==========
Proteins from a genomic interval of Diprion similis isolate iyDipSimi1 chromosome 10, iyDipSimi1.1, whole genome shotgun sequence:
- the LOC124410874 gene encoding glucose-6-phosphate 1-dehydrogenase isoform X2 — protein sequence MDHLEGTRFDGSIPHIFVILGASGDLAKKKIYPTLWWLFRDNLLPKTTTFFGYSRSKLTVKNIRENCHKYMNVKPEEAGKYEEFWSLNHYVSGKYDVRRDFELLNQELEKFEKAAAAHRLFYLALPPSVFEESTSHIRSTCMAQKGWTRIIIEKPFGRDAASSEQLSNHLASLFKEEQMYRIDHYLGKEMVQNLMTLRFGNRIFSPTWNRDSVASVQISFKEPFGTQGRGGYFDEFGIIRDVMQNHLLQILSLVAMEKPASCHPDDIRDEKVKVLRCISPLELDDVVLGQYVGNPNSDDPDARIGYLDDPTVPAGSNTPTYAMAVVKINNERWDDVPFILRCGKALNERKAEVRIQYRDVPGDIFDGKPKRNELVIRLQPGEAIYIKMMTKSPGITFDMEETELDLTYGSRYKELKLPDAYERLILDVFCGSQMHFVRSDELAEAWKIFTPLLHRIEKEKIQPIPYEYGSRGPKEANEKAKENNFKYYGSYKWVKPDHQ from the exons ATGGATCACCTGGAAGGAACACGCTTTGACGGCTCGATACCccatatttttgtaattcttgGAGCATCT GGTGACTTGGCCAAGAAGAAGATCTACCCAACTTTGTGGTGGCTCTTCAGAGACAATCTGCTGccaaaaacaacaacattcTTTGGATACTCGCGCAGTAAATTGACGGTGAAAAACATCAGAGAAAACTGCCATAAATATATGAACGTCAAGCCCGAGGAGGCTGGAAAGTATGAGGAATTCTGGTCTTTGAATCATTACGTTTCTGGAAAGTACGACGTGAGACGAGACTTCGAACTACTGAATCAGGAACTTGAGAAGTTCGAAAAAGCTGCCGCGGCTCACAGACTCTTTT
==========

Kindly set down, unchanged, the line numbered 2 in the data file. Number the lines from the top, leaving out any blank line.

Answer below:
- the LOC124410874 gene encoding glucose-6-phosphate 1-dehydrogenase isoform X2 — protein sequence MDHLEGTRFDGSIPHIFVILGASGDLAKKKIYPTLWWLFRDNLLPKTTTFFGYSRSKLTVKNIRENCHKYMNVKPEEAGKYEEFWSLNHYVSGKYDVRRDFELLNQELEKFEKAAAAHRLFYLALPPSVFEESTSHIRSTCMAQKGWTRIIIEKPFGRDAASSEQLSNHLASLFKEEQMYRIDHYLGKEMVQNLMTLRFGNRIFSPTWNRDSVASVQISFKEPFGTQGRGGYFDEFGIIRDVMQNHLLQILSLVAMEKPASCHPDDIRDEKVKVLRCISPLELDDVVLGQYVGNPNSDDPDARIGYLDDPTVPAGSNTPTYAMAVVKINNERWDDVPFILRCGKALNERKAEVRIQYRDVPGDIFDGKPKRNELVIRLQPGEAIYIKMMTKSPGITFDMEETELDLTYGSRYKELKLPDAYERLILDVFCGSQMHFVRSDELAEAWKIFTPLLHRIEKEKIQPIPYEYGSRGPKEANEKAKENNFKYYGSYKWVKPDHQ from the exons ATGGATCACCTGGAAGGAACACGCTTTGACGGCTCGATACCccatatttttgtaattcttgGAGCATCT GGTGACTTGGCCAAGAAGAAGATCTACCCAACTTTGTGGTGGCTCTTCAGAGACAATCTGCTGccaaaaacaacaacattcTTTGGATACTCGCGCAGTAAATTGACGGTGAAAAACATCAGAGAAAACTGCCATAAATATATGAACGTCAAGCCCGAGGAGGCTGGAAAGTATGAGGAATTCTGGTCTTTGAATCATTACGTTTCTGGAAAGTACGACGTGAGACGAGACTTCGAACTACTGAATCAGGAACTTGAGAAGTTCGAAAAAGCTGCCGCGGCTCACAGACTCTTTT